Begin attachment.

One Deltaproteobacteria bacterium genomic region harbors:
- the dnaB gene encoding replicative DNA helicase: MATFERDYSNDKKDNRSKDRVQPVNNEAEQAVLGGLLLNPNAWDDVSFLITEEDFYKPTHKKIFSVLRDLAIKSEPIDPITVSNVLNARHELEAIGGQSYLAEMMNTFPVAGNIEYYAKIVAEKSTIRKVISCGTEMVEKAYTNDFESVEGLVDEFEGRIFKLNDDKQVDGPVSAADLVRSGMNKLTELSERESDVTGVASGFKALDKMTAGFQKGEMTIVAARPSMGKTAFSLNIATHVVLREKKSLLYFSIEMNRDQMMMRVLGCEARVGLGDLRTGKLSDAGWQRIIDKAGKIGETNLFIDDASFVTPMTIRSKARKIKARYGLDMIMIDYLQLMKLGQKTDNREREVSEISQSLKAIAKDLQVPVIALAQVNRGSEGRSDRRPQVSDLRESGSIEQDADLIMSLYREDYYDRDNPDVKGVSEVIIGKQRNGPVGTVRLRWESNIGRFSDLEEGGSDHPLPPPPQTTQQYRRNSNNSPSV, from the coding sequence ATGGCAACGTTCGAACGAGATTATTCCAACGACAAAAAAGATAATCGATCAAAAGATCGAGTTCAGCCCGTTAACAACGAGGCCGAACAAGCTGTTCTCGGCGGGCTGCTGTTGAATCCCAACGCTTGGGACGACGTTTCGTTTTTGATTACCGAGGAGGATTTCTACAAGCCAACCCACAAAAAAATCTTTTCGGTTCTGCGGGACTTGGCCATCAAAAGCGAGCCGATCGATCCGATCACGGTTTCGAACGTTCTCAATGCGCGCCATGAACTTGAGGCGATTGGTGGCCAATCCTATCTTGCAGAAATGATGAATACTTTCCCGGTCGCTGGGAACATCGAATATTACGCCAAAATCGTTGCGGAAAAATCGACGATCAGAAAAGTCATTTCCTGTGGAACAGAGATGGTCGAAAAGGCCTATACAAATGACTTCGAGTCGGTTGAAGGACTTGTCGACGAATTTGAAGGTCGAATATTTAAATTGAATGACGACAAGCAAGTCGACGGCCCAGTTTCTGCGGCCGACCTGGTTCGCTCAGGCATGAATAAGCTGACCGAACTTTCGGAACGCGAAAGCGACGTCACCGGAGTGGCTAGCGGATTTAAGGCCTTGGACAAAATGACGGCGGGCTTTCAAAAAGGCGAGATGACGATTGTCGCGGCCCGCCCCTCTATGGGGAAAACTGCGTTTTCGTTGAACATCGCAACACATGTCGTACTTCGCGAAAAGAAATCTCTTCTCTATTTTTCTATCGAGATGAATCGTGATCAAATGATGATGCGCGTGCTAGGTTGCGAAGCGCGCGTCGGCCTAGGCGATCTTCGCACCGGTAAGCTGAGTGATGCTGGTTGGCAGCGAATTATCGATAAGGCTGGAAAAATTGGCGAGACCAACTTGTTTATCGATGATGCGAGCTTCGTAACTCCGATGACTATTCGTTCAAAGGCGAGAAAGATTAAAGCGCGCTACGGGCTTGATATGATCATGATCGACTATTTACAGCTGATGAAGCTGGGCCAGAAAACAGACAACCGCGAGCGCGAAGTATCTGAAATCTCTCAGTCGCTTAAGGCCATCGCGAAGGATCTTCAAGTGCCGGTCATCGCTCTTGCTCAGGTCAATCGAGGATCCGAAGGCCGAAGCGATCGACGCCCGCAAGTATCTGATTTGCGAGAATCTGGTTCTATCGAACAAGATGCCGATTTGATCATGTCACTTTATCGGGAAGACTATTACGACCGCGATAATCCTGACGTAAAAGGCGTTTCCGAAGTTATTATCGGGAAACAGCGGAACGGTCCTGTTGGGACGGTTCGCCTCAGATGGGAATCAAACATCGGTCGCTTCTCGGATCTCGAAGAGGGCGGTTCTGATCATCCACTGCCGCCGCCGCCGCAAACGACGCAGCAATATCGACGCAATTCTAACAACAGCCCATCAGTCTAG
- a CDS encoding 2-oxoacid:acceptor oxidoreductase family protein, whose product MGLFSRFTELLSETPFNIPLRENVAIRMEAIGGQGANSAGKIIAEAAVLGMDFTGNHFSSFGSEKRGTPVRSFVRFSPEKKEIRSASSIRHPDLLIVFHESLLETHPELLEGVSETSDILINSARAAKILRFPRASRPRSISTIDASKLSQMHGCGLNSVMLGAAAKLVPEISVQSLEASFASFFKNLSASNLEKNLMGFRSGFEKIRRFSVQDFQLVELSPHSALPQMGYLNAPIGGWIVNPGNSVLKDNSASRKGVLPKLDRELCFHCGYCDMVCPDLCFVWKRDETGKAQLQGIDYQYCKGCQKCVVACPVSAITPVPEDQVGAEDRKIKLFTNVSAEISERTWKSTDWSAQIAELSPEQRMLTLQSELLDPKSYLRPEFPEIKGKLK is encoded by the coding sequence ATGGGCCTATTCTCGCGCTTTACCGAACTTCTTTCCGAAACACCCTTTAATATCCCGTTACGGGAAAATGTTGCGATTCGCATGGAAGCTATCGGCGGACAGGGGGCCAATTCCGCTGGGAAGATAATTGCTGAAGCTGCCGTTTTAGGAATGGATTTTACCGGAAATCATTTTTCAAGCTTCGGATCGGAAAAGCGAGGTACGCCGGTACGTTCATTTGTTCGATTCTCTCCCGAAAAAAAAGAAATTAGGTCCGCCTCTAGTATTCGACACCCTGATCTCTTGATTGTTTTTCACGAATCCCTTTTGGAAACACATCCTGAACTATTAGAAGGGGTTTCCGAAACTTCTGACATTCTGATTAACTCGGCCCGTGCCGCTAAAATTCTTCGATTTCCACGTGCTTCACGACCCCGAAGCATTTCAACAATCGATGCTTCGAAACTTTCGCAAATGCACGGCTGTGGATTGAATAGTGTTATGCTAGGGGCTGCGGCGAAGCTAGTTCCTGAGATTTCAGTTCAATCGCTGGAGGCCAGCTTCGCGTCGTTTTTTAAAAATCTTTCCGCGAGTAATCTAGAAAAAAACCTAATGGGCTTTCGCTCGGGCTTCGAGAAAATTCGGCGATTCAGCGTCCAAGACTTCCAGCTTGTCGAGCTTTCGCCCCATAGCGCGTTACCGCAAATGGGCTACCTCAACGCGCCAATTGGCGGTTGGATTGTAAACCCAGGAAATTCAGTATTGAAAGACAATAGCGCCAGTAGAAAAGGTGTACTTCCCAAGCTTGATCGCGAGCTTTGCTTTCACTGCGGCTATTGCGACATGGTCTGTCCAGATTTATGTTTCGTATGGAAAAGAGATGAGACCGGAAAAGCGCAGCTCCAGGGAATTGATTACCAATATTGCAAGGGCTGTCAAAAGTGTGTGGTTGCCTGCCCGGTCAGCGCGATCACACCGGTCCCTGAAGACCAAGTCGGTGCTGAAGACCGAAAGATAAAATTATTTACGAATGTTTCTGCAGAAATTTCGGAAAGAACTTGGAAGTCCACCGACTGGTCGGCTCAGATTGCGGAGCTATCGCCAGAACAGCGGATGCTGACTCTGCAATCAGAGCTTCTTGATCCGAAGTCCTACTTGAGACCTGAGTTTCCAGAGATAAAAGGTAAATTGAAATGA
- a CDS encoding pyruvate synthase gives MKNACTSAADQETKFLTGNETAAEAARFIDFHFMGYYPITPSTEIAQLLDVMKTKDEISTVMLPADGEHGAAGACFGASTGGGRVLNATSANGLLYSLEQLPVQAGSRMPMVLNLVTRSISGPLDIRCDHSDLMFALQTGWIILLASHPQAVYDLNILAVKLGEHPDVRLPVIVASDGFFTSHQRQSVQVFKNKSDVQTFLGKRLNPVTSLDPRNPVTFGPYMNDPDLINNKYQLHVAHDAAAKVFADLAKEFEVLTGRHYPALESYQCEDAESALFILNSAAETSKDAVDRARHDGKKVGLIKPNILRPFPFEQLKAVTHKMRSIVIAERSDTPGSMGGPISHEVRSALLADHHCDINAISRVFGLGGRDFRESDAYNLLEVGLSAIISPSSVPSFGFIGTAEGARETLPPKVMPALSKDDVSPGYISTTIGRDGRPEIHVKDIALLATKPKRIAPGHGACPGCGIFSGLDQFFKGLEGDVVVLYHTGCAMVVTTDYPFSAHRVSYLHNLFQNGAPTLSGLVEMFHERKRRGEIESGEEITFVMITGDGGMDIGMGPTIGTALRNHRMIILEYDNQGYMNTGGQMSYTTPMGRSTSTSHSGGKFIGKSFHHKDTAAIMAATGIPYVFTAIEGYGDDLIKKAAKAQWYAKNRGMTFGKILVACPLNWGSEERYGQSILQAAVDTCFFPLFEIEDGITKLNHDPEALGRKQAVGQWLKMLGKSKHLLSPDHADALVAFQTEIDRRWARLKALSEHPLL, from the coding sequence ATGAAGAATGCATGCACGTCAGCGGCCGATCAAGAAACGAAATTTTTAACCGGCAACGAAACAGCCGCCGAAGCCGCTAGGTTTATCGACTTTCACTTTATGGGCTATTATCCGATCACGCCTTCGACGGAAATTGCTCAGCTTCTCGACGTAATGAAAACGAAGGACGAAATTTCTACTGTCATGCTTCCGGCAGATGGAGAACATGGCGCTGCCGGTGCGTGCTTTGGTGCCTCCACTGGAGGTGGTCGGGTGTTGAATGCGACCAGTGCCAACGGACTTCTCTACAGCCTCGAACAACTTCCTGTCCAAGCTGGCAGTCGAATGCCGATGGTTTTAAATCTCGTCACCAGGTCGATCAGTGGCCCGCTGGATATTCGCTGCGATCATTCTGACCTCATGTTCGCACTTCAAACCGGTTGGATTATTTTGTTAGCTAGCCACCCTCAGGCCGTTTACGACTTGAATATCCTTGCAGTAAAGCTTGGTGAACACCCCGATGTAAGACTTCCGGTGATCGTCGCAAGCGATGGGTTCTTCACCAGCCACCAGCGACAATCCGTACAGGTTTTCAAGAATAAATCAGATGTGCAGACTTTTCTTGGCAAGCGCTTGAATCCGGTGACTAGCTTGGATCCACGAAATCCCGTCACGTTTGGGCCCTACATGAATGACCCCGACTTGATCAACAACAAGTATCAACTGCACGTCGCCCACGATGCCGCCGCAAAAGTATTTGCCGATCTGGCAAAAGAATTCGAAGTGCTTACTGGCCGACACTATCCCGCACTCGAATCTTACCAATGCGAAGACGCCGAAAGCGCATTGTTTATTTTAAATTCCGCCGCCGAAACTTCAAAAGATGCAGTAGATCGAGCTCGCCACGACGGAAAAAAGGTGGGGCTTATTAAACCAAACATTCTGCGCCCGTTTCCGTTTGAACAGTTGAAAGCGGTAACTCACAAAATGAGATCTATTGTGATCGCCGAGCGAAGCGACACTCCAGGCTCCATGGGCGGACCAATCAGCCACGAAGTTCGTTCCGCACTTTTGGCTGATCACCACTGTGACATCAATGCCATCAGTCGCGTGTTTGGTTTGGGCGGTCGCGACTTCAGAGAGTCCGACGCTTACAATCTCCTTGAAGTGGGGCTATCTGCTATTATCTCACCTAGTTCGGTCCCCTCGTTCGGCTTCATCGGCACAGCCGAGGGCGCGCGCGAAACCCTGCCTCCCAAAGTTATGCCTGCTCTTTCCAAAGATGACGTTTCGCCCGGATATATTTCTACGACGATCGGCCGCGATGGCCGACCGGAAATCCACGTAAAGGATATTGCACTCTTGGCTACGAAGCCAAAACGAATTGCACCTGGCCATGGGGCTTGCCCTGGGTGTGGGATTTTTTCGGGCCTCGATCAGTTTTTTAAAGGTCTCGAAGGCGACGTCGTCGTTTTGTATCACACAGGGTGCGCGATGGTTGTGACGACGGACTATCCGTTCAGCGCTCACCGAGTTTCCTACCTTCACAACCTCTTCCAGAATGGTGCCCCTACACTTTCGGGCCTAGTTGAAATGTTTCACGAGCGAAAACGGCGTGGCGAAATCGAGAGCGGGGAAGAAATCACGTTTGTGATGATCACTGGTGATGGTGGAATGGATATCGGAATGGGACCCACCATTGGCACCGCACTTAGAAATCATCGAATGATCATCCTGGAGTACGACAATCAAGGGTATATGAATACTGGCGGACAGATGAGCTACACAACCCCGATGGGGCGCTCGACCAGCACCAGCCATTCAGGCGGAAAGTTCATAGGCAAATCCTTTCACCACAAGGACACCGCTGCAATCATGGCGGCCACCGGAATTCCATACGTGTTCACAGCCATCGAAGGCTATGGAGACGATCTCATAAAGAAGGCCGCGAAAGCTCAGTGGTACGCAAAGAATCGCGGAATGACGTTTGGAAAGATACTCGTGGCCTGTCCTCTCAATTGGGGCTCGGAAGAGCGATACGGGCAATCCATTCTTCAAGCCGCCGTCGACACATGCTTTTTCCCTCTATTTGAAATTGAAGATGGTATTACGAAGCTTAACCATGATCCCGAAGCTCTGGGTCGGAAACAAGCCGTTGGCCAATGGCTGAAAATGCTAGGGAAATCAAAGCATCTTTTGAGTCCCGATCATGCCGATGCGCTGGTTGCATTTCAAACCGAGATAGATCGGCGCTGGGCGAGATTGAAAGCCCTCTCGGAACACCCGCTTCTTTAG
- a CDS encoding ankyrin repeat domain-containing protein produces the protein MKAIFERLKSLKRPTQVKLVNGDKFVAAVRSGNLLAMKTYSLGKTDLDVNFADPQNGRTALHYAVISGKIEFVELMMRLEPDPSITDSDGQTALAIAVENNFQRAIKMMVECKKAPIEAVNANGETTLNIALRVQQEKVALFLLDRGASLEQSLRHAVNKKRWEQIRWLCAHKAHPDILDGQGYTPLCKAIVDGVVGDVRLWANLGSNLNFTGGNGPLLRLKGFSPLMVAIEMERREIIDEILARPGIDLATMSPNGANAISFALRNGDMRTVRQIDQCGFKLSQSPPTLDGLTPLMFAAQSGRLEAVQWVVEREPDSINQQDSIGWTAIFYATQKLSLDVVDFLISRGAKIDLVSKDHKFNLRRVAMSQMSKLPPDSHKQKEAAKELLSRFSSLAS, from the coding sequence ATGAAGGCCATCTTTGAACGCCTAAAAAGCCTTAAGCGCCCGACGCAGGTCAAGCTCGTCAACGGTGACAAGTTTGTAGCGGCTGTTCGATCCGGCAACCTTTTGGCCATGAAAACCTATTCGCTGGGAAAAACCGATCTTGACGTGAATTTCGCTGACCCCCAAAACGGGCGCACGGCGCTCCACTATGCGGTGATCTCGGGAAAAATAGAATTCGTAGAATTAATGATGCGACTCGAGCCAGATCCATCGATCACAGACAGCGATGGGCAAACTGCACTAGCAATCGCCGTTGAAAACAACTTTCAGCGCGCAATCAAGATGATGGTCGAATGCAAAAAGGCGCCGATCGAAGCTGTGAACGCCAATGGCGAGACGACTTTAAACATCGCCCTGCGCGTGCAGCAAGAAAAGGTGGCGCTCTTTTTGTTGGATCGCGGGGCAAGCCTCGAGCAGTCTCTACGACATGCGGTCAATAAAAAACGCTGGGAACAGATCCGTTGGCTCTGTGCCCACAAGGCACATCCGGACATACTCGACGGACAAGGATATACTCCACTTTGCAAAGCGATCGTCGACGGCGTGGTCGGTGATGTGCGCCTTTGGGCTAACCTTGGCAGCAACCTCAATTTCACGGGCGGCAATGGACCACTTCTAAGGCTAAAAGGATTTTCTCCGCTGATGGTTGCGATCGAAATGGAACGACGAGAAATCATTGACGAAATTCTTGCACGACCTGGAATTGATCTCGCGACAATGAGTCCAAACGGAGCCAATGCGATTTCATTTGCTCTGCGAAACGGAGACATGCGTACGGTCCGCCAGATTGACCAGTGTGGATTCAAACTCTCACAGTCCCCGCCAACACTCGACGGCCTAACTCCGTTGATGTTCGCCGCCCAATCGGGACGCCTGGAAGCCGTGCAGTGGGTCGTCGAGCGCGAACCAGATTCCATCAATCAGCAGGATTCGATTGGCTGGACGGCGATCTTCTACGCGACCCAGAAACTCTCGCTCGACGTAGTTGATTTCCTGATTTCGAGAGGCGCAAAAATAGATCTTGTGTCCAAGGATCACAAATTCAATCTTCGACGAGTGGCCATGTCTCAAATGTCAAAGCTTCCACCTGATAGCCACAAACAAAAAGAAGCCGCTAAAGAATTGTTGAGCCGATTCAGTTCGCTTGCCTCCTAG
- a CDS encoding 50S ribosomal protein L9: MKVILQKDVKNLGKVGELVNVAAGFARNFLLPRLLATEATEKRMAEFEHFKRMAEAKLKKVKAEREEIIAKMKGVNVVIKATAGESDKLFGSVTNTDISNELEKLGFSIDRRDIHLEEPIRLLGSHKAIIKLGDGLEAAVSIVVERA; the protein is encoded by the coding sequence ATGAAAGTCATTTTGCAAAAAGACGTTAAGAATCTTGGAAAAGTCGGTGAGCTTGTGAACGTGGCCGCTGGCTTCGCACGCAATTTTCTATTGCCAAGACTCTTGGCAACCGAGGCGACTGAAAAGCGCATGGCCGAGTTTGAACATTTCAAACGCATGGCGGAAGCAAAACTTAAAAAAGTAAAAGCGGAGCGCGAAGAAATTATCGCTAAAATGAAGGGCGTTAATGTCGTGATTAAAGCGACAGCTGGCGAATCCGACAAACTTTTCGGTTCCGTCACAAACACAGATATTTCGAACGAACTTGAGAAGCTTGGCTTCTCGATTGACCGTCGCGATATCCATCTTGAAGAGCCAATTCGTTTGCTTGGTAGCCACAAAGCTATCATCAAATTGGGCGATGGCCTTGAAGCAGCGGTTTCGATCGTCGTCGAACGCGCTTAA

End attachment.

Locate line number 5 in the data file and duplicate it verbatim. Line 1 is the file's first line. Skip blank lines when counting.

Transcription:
- a CDS encoding ankyrin repeat domain-containing protein produces the protein MKAIFERLKSLKRPTQVKLVNGDKFVAAVRSGNLLAMKTYSLGKTDLDVNFADPQNGRTALHYAVISGKIEFVELMMRLEPDPSITDSDGQTALAIAVENNFQRAIKMMVECKKAPIEAVNANGETTLNIALRVQQEKVALFLLDRGASLEQSLRHAVNKKRWEQIRWLCAHKAHPDILDGQGYTPLCKAIVDGVVGDVRLWANLGSNLNFTGGNGPLLRLKGFSPLMVAIEMERREIIDEILARPGIDLATMSPNGANAISFALRNGDMRTVRQIDQCGFKLSQSPPTLDGLTPLMFAAQSGRLEAVQWVVEREPDSINQQDSIGWTAIFYATQKLSLDVVDFLISRGAKIDLVSKDHKFNLRRVAMSQMSKLPPDSHKQKEAAKELLSRFSSLAS, from the coding sequence ATGAAGGCCATCTTTGAACGCCTAAAAAGCCTTAAGCGCCCGACGCAGGTCAAGCTCGTCAACGGTGACAAGTTTGTAGCGGCTGTTCGATCCGGCAACCTTTTGGCCATGAAAACCTATTCGCTGGGAAAAACCGATCTTGACGTGAATTTCGCTGACCCCCAAAACGGGCGCACGGCGCTCCACTATGCGGTGATCTCGGGAAAAATAGAATTCGTAGAATTAATGATGCGACTCGAGCCAGATCCATCGATCACAGACAGCGATGGGCAAACTGCACTAGCAATCGCCGTTGAAAACAACTTTCAGCGCGCAATCAAGATGATGGTCGAATGCAAAAAGGCGCCGATCGAAGCTGTGAACGCCAATGGCGAGACGACTTTAAACATCGCCCTGCGCGTGCAGCAAGAAAAGGTGGCGCTCTTTTTGTTGGATCGCGGGGCAAGCCTCGAGCAGTCTCTACGACATGCGGTCAATAAAAAACGCTGGGAACAGATCCGTTGGCTCTGTGCCCACAAGGCACATCCGGACATACTCGACGGACAAGGATATACTCCACTTTGCAAAGCGATCGTCGACGGCGTGGTCGGTGATGTGCGCCTTTGGGCTAACCTTGGCAGCAACCTCAATTTCACGGGCGGCAATGGACCACTTCTAAGGCTAAAAGGATTTTCTCCGCTGATGGTTGCGATCGAAATGGAACGACGAGAAATCATTGACGAAATTCTTGCACGACCTGGAATTGATCTCGCGACAATGAGTCCAAACGGAGCCAATGCGATTTCATTTGCTCTGCGAAACGGAGACATGCGTACGGTCCGCCAGATTGACCAGTGTGGATTCAAACTCTCACAGTCCCCGCCAACACTCGACGGCCTAACTCCGTTGATGTTCGCCGCCCAATCGGGACGCCTGGAAGCCGTGCAGTGGGTCGTCGAGCGCGAACCAGATTCCATCAATCAGCAGGATTCGATTGGCTGGACGGCGATCTTCTACGCGACCCAGAAACTCTCGCTCGACGTAGTTGATTTCCTGATTTCGAGAGGCGCAAAAATAGATCTTGTGTCCAAGGATCACAAATTCAATCTTCGACGAGTGGCCATGTCTCAAATGTCAAAGCTTCCACCTGATAGCCACAAACAAAAAGAAGCCGCTAAAGAATTGTTGAGCCGATTCAGTTCGCTTGCCTCCTAG